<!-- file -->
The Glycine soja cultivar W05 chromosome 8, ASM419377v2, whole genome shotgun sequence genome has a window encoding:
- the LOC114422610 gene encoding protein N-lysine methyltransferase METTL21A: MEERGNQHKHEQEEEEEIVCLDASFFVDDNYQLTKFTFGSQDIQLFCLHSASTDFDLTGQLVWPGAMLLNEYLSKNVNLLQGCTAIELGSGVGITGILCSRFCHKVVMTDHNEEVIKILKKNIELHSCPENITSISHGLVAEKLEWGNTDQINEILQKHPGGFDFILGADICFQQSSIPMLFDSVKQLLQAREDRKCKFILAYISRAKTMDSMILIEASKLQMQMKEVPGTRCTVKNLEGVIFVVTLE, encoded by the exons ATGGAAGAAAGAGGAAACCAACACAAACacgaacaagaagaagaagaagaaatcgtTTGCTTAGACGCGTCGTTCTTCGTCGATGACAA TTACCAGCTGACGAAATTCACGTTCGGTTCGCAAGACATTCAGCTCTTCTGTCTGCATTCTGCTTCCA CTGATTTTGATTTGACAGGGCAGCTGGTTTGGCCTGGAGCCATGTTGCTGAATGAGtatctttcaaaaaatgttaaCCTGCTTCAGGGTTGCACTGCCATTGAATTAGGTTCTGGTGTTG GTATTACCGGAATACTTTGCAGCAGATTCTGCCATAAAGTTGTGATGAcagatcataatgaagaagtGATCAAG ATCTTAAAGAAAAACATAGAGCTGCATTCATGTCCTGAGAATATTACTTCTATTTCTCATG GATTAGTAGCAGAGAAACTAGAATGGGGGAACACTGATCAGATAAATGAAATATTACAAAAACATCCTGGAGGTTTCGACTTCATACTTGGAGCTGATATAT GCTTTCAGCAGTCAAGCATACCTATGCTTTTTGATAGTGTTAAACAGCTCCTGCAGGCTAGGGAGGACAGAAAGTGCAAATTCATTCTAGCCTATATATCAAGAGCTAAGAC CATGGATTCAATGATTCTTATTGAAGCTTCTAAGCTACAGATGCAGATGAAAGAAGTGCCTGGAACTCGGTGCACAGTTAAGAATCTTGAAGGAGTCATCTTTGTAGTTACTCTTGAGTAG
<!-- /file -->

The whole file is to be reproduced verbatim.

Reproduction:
The Glycine soja cultivar W05 chromosome 8, ASM419377v2, whole genome shotgun sequence genome has a window encoding:
- the LOC114422610 gene encoding protein N-lysine methyltransferase METTL21A: MEERGNQHKHEQEEEEEIVCLDASFFVDDNYQLTKFTFGSQDIQLFCLHSASTDFDLTGQLVWPGAMLLNEYLSKNVNLLQGCTAIELGSGVGITGILCSRFCHKVVMTDHNEEVIKILKKNIELHSCPENITSISHGLVAEKLEWGNTDQINEILQKHPGGFDFILGADICFQQSSIPMLFDSVKQLLQAREDRKCKFILAYISRAKTMDSMILIEASKLQMQMKEVPGTRCTVKNLEGVIFVVTLE, encoded by the exons ATGGAAGAAAGAGGAAACCAACACAAACacgaacaagaagaagaagaagaaatcgtTTGCTTAGACGCGTCGTTCTTCGTCGATGACAA TTACCAGCTGACGAAATTCACGTTCGGTTCGCAAGACATTCAGCTCTTCTGTCTGCATTCTGCTTCCA CTGATTTTGATTTGACAGGGCAGCTGGTTTGGCCTGGAGCCATGTTGCTGAATGAGtatctttcaaaaaatgttaaCCTGCTTCAGGGTTGCACTGCCATTGAATTAGGTTCTGGTGTTG GTATTACCGGAATACTTTGCAGCAGATTCTGCCATAAAGTTGTGATGAcagatcataatgaagaagtGATCAAG ATCTTAAAGAAAAACATAGAGCTGCATTCATGTCCTGAGAATATTACTTCTATTTCTCATG GATTAGTAGCAGAGAAACTAGAATGGGGGAACACTGATCAGATAAATGAAATATTACAAAAACATCCTGGAGGTTTCGACTTCATACTTGGAGCTGATATAT GCTTTCAGCAGTCAAGCATACCTATGCTTTTTGATAGTGTTAAACAGCTCCTGCAGGCTAGGGAGGACAGAAAGTGCAAATTCATTCTAGCCTATATATCAAGAGCTAAGAC CATGGATTCAATGATTCTTATTGAAGCTTCTAAGCTACAGATGCAGATGAAAGAAGTGCCTGGAACTCGGTGCACAGTTAAGAATCTTGAAGGAGTCATCTTTGTAGTTACTCTTGAGTAG